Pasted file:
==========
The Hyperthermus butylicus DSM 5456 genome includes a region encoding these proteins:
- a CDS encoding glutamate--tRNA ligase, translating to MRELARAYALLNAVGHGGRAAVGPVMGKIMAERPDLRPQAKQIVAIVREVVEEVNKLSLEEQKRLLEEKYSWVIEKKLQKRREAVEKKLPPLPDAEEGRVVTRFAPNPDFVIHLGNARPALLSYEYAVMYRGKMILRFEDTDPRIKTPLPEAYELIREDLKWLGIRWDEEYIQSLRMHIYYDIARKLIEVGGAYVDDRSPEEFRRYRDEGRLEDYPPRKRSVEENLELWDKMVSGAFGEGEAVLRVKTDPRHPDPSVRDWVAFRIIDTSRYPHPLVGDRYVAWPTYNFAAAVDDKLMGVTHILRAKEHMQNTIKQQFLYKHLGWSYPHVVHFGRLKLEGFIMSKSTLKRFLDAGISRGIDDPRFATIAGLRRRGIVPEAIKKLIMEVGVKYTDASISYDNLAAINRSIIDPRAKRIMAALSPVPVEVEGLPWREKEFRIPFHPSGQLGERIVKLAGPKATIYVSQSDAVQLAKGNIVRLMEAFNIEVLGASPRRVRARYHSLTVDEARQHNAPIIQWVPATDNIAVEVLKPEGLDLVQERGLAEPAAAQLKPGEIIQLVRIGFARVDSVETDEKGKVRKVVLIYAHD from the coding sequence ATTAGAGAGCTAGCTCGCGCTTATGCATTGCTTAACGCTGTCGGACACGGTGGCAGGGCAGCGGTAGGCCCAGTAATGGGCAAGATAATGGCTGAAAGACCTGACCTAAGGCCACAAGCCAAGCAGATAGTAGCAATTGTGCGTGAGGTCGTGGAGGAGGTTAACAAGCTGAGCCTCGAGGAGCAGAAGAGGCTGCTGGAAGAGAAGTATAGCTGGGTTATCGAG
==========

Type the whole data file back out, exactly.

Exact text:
The Hyperthermus butylicus DSM 5456 genome includes a region encoding these proteins:
- a CDS encoding glutamate--tRNA ligase, translating to MRELARAYALLNAVGHGGRAAVGPVMGKIMAERPDLRPQAKQIVAIVREVVEEVNKLSLEEQKRLLEEKYSWVIEKKLQKRREAVEKKLPPLPDAEEGRVVTRFAPNPDFVIHLGNARPALLSYEYAVMYRGKMILRFEDTDPRIKTPLPEAYELIREDLKWLGIRWDEEYIQSLRMHIYYDIARKLIEVGGAYVDDRSPEEFRRYRDEGRLEDYPPRKRSVEENLELWDKMVSGAFGEGEAVLRVKTDPRHPDPSVRDWVAFRIIDTSRYPHPLVGDRYVAWPTYNFAAAVDDKLMGVTHILRAKEHMQNTIKQQFLYKHLGWSYPHVVHFGRLKLEGFIMSKSTLKRFLDAGISRGIDDPRFATIAGLRRRGIVPEAIKKLIMEVGVKYTDASISYDNLAAINRSIIDPRAKRIMAALSPVPVEVEGLPWREKEFRIPFHPSGQLGERIVKLAGPKATIYVSQSDAVQLAKGNIVRLMEAFNIEVLGASPRRVRARYHSLTVDEARQHNAPIIQWVPATDNIAVEVLKPEGLDLVQERGLAEPAAAQLKPGEIIQLVRIGFARVDSVETDEKGKVRKVVLIYAHD from the coding sequence ATTAGAGAGCTAGCTCGCGCTTATGCATTGCTTAACGCTGTCGGACACGGTGGCAGGGCAGCGGTAGGCCCAGTAATGGGCAAGATAATGGCTGAAAGACCTGACCTAAGGCCACAAGCCAAGCAGATAGTAGCAATTGTGCGTGAGGTCGTGGAGGAGGTTAACAAGCTGAGCCTCGAGGAGCAGAAGAGGCTGCTGGAAGAGAAGTATAGCTGGGTTATCGAG